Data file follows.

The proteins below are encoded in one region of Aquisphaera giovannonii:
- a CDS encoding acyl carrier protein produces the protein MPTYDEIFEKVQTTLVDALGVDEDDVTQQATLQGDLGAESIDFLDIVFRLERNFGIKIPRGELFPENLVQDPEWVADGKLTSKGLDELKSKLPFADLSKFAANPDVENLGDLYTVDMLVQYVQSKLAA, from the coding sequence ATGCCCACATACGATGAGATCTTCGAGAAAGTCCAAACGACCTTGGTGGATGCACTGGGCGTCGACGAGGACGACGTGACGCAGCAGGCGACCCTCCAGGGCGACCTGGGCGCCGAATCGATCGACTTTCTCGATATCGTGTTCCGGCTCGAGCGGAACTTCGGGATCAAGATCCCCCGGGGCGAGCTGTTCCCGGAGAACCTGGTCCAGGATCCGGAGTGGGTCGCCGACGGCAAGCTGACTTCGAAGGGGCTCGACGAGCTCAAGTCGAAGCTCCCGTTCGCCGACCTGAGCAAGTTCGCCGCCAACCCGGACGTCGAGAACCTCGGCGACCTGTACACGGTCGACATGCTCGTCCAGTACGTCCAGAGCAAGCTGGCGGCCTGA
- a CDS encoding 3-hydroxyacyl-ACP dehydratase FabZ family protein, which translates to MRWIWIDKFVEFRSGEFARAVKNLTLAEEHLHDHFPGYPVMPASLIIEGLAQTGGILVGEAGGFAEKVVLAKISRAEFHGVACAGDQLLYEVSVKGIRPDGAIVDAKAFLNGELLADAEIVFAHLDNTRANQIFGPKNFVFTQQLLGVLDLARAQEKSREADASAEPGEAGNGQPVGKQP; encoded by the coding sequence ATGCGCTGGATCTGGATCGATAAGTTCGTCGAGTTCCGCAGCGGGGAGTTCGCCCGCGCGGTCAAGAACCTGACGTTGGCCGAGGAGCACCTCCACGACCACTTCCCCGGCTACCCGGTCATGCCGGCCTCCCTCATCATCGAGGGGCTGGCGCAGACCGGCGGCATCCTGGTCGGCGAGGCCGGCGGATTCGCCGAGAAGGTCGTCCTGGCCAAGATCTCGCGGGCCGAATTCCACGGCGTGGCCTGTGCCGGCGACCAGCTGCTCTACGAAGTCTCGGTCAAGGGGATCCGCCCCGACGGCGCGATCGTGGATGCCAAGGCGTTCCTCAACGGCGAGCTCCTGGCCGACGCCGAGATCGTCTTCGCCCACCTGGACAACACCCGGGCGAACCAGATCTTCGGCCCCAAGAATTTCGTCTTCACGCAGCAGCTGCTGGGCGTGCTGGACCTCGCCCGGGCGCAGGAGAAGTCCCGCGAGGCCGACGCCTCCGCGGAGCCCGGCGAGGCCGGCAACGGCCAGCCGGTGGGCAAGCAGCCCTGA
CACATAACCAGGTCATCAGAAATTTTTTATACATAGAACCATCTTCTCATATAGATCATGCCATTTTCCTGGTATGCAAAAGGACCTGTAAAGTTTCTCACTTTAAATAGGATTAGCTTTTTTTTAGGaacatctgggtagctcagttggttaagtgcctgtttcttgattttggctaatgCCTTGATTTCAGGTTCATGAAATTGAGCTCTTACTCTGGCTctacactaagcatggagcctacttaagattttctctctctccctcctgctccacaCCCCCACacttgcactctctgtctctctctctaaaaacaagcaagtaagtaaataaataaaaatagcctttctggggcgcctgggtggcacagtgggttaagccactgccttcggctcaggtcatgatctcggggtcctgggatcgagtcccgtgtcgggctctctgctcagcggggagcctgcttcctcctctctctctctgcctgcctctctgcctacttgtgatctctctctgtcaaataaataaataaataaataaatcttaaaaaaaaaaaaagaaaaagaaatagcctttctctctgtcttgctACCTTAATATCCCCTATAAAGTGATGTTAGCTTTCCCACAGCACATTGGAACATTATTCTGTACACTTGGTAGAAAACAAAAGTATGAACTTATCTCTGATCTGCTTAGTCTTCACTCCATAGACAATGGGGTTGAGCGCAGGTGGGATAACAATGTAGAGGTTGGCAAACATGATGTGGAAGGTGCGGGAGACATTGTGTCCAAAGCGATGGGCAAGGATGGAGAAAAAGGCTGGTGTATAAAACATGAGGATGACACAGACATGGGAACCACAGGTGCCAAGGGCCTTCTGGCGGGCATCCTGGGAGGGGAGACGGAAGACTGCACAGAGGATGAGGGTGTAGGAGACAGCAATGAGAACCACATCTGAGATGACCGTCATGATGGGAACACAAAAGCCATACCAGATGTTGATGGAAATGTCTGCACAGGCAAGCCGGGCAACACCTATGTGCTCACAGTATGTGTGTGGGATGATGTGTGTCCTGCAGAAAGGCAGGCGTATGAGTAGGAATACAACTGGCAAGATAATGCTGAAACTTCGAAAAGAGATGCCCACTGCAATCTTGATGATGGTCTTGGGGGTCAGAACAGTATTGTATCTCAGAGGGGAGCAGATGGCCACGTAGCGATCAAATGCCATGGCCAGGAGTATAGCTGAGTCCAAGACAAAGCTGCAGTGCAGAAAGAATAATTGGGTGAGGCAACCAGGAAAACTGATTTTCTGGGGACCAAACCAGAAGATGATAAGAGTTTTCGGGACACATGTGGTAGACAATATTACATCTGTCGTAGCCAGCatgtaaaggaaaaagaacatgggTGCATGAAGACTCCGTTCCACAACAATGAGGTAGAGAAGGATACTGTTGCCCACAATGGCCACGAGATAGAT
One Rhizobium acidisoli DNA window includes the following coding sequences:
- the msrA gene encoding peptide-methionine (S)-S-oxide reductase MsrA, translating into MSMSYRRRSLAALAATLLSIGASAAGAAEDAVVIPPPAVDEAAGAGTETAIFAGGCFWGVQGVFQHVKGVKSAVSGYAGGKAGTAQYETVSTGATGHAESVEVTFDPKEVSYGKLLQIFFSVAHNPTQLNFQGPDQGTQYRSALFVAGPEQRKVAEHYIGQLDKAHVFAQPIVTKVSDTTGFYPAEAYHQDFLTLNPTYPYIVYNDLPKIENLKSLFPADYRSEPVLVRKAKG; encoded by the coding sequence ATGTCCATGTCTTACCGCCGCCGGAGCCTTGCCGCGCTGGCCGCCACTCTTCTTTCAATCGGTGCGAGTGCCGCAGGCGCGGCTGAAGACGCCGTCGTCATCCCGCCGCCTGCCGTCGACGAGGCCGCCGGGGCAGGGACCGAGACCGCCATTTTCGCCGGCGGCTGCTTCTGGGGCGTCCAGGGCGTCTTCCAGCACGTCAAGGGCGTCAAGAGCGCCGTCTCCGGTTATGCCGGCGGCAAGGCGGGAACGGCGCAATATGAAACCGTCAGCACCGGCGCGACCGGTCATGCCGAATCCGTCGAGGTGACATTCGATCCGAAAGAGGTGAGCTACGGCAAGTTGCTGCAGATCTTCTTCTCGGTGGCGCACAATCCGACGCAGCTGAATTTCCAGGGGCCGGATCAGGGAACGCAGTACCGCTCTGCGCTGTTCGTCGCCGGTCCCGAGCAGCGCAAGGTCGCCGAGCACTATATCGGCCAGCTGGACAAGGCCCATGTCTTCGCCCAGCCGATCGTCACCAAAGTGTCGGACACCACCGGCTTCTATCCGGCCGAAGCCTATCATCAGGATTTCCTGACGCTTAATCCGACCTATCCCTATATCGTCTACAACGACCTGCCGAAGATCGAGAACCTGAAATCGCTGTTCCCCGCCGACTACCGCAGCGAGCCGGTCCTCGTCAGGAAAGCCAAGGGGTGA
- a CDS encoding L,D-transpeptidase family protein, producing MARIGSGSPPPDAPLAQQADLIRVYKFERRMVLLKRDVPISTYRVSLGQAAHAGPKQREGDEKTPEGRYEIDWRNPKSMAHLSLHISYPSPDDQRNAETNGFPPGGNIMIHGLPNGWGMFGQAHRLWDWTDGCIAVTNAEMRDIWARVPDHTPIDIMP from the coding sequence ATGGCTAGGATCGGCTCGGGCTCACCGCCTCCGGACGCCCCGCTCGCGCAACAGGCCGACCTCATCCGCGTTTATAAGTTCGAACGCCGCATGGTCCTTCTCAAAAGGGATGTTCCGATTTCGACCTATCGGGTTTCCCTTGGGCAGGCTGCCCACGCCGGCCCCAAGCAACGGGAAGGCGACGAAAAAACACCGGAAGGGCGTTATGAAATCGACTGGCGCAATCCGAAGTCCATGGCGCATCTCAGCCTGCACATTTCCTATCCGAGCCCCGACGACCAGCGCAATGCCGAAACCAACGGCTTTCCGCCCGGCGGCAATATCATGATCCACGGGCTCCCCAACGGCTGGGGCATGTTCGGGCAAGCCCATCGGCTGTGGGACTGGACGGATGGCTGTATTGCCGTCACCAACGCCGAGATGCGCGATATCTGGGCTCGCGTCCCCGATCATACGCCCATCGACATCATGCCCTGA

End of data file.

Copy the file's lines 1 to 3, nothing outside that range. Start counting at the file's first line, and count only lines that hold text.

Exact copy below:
The proteins below are encoded in one region of Aquisphaera giovannonii:
- a CDS encoding acyl carrier protein produces the protein MPTYDEIFEKVQTTLVDALGVDEDDVTQQATLQGDLGAESIDFLDIVFRLERNFGIKIPRGELFPENLVQDPEWVADGKLTSKGLDELKSKLPFADLSKFAANPDVENLGDLYTVDMLVQYVQSKLAA, from the coding sequence ATGCCCACATACGATGAGATCTTCGAGAAAGTCCAAACGACCTTGGTGGATGCACTGGGCGTCGACGAGGACGACGTGACGCAGCAGGCGACCCTCCAGGGCGACCTGGGCGCCGAATCGATCGACTTTCTCGATATCGTGTTCCGGCTCGAGCGGAACTTCGGGATCAAGATCCCCCGGGGCGAGCTGTTCCCGGAGAACCTGGTCCAGGATCCGGAGTGGGTCGCCGACGGCAAGCTGACTTCGAAGGGGCTCGACGAGCTCAAGTCGAAGCTCCCGTTCGCCGACCTGAGCAAGTTCGCCGCCAACCCGGACGTCGAGAACCTCGGCGACCTGTACACGGTCGACATGCTCGTCCAGTACGTCCAGAGCAAGCTGGCGGCCTGA
- a CDS encoding 3-hydroxyacyl-ACP dehydratase FabZ family protein, which translates to MRWIWIDKFVEFRSGEFARAVKNLTLAEEHLHDHFPGYPVMPASLIIEGLAQTGGILVGEAGGFAEKVVLAKISRAEFHGVACAGDQLLYEVSVKGIRPDGAIVDAKAFLNGELLADAEIVFAHLDNTRANQIFGPKNFVFTQQLLGVLDLARAQEKSREADASAEPGEAGNGQPVGKQP; encoded by the coding sequence ATGCGCTGGATCTGGATCGATAAGTTCGTCGAGTTCCGCAGCGGGGAGTTCGCCCGCGCGGTCAAGAACCTGACGTTGGCCGAGGAGCACCTCCACGACCACTTCCCCGGCTACCCGGTCATGCCGGCCTCCCTCATCATCGAGGGGCTGGCGCAGACCGGCGGCATCCTGGTCGGCGAGGCCGGCGGATTCGCCGAGAAGGTCGTCCTGGCCAAGATCTCGCGGGCCGAATTCCACGGCGTGGCCTGTGCCGGCGACCAGCTGCTCTACGAAGTCTCGGTCAAGGGGATCCGCCCCGACGGCGCGATCGTGGATGCCAAGGCGTTCCTCAACGGCGAGCTCCTGGCCGACGCCGAGATCGTCTTCGCCCACCTGGACAACACCCGGGCGAACCAGATCTTCGGCCCCAAGAATTTCGTCTTCACGCAGCAGCTGCTGGGCGTGCTGGACCTCGCCCGGGCGCAGGAGAAGTCCCGCGAGGCCGACGCCTCCGCGGAGCCCGGCGAGGCCGGCAACGGCCAGCCGGTGGGCAAGCAGCCCTGA